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Elena G. Poriazova, Oliana B. Boykinova, Ivan S. Ivanov, Maria I. Spasova, Georgi B. Bozhilov, Ani K. Kevorkyan and Stoyan S. Novakov

REFERENCES 1. Sanguinetti C, Specchia N, Gigante A, et al. Clinical and pathological aspects of solitary spinal neurofibroma. J. Bone Joint Surg Br 1993;75:141-7. 2. Seppälä MT, Haltia MJ, Sankila RJ, et al. Long-term outcome after removal of spinal neurofibroma. J Neurosurg 1995;82:572-7. 3. Mukerji G, Sherekar S, Yadav YR, et al. Pediatric intramedullary schwannoma without neurofibromatosis. Neurol India 2007;55:54-6. 4. Kim NR, Suh YL, Shin HJ. Thoracic pediatric intramedullary schwannoma: report of a case. Pediatr Neurosurg 2009

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Kazimierz Kobus and Piotr Wójcicki

References Katz AD, Mc Alpin C: Face and neck neurogenic neoplasma. Am J Surg 1993; 166 (4): 421-23. Landreneau RJ, Dowling RD, Ferson PF: Thoracoscopic resection of a posterior mediastinal neurogenic tumor. Neurosurgery 1999. Patil K, Mahima VG, Shetty SK et al.: Facial plexiform neurofibromatosis type I: a case report. J Indian Soc Pedod Dent 2007; 25 (1): 30-35. Marocchio LS, Oliveira DT, Pereira MC et al.: Spradic and multiple neurofibromas

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Marta Fijałkowska and Bogusław Antoszewski

Abstract

Neurofibromatosis type 1 (NF-1, von Recklinghausen disease) is included in the group of diseases known as phacomatosis. Clinical diagnosis of Recklinghausen disease is based on the presence of 2 from 7 criteria developed by a panel of expert. So far effective strategy of treatment of patients with NF-1 is not developed. One method of treatment are surgical excisions.

The aim of the study was to present own experience of treatment of patients with giant tumors in the course of Recklinghausen disease.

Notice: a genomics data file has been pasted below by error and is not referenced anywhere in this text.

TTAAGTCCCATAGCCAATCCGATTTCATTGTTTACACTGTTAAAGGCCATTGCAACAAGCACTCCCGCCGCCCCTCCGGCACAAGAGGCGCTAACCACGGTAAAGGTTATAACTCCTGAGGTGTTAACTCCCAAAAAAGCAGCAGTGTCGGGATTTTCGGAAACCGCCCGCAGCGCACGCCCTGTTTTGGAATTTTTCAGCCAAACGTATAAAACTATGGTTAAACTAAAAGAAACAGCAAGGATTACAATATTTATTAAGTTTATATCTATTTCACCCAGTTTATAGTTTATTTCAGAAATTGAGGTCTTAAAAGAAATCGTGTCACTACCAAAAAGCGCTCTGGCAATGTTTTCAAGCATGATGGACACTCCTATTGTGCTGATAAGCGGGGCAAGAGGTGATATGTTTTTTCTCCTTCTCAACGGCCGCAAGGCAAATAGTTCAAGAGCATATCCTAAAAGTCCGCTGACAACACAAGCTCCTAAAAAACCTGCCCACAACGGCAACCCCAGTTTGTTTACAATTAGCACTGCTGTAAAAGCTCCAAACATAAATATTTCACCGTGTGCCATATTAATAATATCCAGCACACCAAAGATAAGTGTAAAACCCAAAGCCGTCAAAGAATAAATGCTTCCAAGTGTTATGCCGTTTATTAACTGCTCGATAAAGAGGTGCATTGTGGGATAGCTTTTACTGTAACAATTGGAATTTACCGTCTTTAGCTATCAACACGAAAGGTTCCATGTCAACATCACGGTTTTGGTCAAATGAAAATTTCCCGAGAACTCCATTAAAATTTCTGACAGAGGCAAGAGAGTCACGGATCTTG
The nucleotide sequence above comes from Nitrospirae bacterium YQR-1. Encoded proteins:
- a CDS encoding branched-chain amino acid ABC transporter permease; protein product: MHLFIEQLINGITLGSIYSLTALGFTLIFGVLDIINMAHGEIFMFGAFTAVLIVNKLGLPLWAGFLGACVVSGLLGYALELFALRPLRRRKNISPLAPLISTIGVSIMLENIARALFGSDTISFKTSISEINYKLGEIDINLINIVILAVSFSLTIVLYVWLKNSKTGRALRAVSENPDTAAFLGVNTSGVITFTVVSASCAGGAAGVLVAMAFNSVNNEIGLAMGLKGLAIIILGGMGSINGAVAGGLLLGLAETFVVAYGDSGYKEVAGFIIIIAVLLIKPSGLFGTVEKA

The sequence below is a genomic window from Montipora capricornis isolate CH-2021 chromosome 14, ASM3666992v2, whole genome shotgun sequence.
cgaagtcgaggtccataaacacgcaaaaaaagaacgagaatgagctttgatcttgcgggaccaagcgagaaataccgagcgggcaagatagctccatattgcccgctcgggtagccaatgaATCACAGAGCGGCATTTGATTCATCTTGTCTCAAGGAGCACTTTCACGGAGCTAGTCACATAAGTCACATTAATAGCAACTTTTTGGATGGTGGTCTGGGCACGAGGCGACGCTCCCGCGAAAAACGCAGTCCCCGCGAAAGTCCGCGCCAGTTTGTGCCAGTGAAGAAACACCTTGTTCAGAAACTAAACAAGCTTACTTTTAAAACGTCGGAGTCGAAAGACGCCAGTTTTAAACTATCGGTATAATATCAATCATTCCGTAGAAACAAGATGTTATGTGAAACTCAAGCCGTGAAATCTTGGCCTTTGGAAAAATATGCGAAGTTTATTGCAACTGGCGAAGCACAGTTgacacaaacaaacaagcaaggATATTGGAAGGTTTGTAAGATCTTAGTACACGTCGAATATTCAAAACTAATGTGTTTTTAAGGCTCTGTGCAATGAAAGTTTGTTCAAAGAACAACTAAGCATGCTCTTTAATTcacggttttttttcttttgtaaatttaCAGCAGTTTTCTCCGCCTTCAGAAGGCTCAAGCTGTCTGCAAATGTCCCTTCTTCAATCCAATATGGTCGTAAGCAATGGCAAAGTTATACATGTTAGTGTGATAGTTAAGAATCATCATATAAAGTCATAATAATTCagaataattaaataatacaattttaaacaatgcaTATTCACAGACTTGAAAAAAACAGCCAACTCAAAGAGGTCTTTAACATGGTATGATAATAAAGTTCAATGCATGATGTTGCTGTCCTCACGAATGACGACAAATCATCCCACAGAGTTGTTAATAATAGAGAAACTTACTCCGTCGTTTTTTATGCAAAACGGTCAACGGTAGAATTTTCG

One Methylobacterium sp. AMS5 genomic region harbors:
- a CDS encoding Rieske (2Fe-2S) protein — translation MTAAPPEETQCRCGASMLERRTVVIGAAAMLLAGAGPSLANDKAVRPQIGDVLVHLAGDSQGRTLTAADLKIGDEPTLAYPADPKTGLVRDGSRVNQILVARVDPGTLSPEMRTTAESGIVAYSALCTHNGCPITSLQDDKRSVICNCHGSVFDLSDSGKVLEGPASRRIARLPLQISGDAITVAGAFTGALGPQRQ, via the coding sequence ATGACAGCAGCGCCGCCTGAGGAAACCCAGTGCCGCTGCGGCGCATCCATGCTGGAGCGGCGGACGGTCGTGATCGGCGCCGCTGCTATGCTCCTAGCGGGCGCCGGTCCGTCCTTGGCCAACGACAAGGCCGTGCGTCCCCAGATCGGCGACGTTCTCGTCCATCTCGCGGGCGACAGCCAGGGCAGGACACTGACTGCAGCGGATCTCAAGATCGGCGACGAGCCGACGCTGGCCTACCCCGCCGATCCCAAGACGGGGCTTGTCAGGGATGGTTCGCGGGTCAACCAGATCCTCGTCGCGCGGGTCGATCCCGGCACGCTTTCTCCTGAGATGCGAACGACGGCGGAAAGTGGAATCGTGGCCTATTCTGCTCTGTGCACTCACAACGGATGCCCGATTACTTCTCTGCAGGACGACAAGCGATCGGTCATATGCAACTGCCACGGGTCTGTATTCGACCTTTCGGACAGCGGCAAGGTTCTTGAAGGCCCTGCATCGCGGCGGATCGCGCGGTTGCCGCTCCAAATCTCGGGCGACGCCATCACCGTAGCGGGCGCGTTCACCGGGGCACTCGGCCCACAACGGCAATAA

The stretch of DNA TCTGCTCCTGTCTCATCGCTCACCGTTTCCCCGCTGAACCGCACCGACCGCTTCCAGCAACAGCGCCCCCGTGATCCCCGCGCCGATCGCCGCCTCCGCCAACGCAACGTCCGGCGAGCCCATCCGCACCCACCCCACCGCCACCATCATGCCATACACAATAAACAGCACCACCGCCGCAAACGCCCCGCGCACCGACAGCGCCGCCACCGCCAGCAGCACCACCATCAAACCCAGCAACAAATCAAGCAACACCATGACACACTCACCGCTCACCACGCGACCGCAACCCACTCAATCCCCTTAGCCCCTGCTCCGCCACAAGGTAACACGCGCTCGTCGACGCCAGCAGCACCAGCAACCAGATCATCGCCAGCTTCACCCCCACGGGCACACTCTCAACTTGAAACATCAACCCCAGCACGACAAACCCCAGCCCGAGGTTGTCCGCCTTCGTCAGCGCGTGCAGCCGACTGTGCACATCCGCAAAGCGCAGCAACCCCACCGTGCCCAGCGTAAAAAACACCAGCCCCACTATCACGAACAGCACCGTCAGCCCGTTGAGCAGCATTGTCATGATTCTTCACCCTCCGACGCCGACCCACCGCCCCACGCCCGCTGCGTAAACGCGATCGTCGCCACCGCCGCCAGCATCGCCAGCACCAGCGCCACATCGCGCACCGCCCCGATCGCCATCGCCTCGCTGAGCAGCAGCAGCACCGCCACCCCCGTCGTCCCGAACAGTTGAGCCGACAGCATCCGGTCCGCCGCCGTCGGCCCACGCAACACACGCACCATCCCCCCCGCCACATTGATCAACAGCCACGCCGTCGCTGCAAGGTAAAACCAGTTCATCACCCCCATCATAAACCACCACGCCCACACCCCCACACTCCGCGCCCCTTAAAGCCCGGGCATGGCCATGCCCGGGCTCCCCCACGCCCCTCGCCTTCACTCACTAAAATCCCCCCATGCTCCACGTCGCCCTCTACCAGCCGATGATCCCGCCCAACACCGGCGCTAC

Material and methods. The Department of Plastic, Reconstructive and Aesthetic Surgery of Medical University in Łódź has under care 34 patients with NF-1. Fifteen patients (8 females and 7 males) with giant tumors were included in this analysis. The patients age was from 6 to 57 years. In analyzed group a retrospective review of surgical treatment was carried out on the basis of patients’ medical documentation.

Results. Ten from 15 analyzed patients were operated on in our Department and performed surgeries were aimed to partially reduce the tumors mass. Only one patient had his tumor excised in one-stage procedure, in rest of the patients the lesions were too extensive. Most patients in histopathological examinations were diagnosed with neurofibroma (8 patients), 1 - neurofibromaplexiforme and 1 - neurofibrolipoma.

Conclusions. Unpredictable course of Recklinghausen disease causes that follow-up examinations are necessary. Treatment of such patients is particularly indicated when the tumor mass causes difficulty in patients daily habits or is life-threatening. Also it is worth to remember that delayed decision of surgical treatment unable excision of the whole tumor in one-stage procedure. This in turn causes the risk of tumor re-growing and/or developing of malignancy